You wanted “readers to find people like themselves in the book.” How did you achieve that goal?
So, we assume that our readers will have diverse backgrounds because we started with our own students, and our own students have diverse backgrounds. But at the same time, we aimed for this book to be accessible to everyone — you don’t necessarily have to be an undergraduate student. We wanted it to be relevant to different cultures. For instance, there’s an example taken from U.S. elections, with presidential candidates going through primaries. Although other political systems might have primaries, it’s not universal, so to use that example, we had to give the context. So we tried really hard to read the book from different perspectives to make it as accessible as possible to a diverse group of learners from different backgrounds.
What is one of your favorite examples from the book?
One part of the book that I really like is the statistical model evaluation, and the reason for that is because, at least in the books I used to read as a student myself, model evaluation mostly focused on statistical numbers — for example, some model evaluation criteria that we would calculate. But in our book, in addition to that, we also focus on ethical aspects of statistical models, like is the model biased, how were the data collected, how could [the model] impact individuals or society at large? I really like that this is included in the book.
How do you think the field of statistics might change based on greater diversity and inclusion?
This book is not the only thing that’s going to make our field more diverse. I think it might create small changes, like a reader might see one example in the book that they connect to, or an instructor might be inspired to make their materials more accessible, but these are all small water drops in the bucket. Of course, our aspiration is to have a bigger impact on the field, but that usually comes from institutional changes like providing access to more opportunities for students.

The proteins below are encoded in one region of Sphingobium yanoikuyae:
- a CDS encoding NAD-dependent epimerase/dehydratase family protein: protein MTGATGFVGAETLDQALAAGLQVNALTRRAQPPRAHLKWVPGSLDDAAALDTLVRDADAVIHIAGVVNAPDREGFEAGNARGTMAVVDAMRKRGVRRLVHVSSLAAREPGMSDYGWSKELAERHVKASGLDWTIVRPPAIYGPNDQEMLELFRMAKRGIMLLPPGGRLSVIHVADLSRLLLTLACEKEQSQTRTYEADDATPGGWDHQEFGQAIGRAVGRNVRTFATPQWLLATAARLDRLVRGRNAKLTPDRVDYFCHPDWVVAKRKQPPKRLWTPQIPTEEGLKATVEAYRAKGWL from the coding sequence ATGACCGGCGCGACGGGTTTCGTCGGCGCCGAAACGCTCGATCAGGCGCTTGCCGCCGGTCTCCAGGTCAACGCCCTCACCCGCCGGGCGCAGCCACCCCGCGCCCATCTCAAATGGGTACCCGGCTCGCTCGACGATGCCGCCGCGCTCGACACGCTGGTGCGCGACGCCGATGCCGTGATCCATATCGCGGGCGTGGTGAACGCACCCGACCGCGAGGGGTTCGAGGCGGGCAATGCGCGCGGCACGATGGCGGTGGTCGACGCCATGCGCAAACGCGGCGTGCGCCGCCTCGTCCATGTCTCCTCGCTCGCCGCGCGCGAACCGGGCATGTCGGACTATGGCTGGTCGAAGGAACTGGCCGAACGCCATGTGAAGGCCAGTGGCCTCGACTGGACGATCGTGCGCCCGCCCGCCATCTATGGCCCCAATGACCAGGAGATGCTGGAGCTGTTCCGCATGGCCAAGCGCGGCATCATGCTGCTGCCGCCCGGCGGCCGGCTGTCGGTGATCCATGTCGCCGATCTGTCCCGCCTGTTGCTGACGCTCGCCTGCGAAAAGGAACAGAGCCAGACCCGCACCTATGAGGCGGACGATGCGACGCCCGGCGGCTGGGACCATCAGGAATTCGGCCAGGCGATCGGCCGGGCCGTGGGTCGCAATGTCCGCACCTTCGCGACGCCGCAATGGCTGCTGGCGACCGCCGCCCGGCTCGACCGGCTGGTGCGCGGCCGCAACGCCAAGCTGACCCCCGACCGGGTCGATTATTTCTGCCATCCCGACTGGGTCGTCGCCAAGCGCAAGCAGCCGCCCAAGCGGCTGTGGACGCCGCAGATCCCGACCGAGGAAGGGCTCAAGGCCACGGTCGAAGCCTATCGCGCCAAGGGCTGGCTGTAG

In addition to affordability, you also made the content accessible for people with visual disabilities.
Yes, we made sure to use color-blind friendly color palettes. In addition, the online version of the book supports alternate text — that is, image descriptions read by screen readers. Alternate text not only makes images accessible to the blind and visually impaired but also to everyone, because, for instance, they show up in internet searches. To the best of my knowledge, Bayes Rules! is the first statistics e-textbook that supports alternate text.
And you were deliberate in whom you cited in the book and how you cited them. Why?
Unfortunately, the way citations work is that usually, we cite people who are already cited a lot. We don’t go out of our way — at least I didn’t, before writing this book — to pay attention to why I was citing someone. So in preparation of the book, we tried to read more authors from diverse groups to make sure we were including different points of view — and that’s not just for the book, but to benefit us as educators by reading more. Then we wanted to make sure the book captured all those different scholars.
We also paid close attention to citing trans authors correctly. Actually, my first quarter here at UCI, I cited an article on transgender scholars in my blog on inclusivity before even realizing Tess [Informatics Professor Theresa Tanenbaum] was here in my School! But basically, we tried really hard to check their websites so we didn’t just rely on how other people cited them.
Finally, what informed your decision to make the book open access?
This was, of course, a mutual decision with my co-authors, and their reasons might be similar or different, but from my perspective, textbooks are unaffordable. As a student, I was on a textbook scholarship from my school, so I could buy books through that, luckily. Here at UCI, we even have students who have food insecurity. I wouldn’t want to say to them, “don’t buy food; buy my own book.” Especially considering that students actually contributed to the book — maybe not by writing it, but I’ve been basically using some drafts of it for three years. My students found typos and helped me see what examples were most effective, and I learned from their responses to the material, so they were actually part of the writing process, which makes it unreasonable to ask them to pay for it.
I don’t know the exact numbers, but hundreds of people are accessing the online book on a daily basis, from many different countries, so it’s been a great decision. If students cannot access the book, they cannot learn from it, so accessibility was our number one goal. I don’t think a print book would have reached as many readers.
— Shani Murray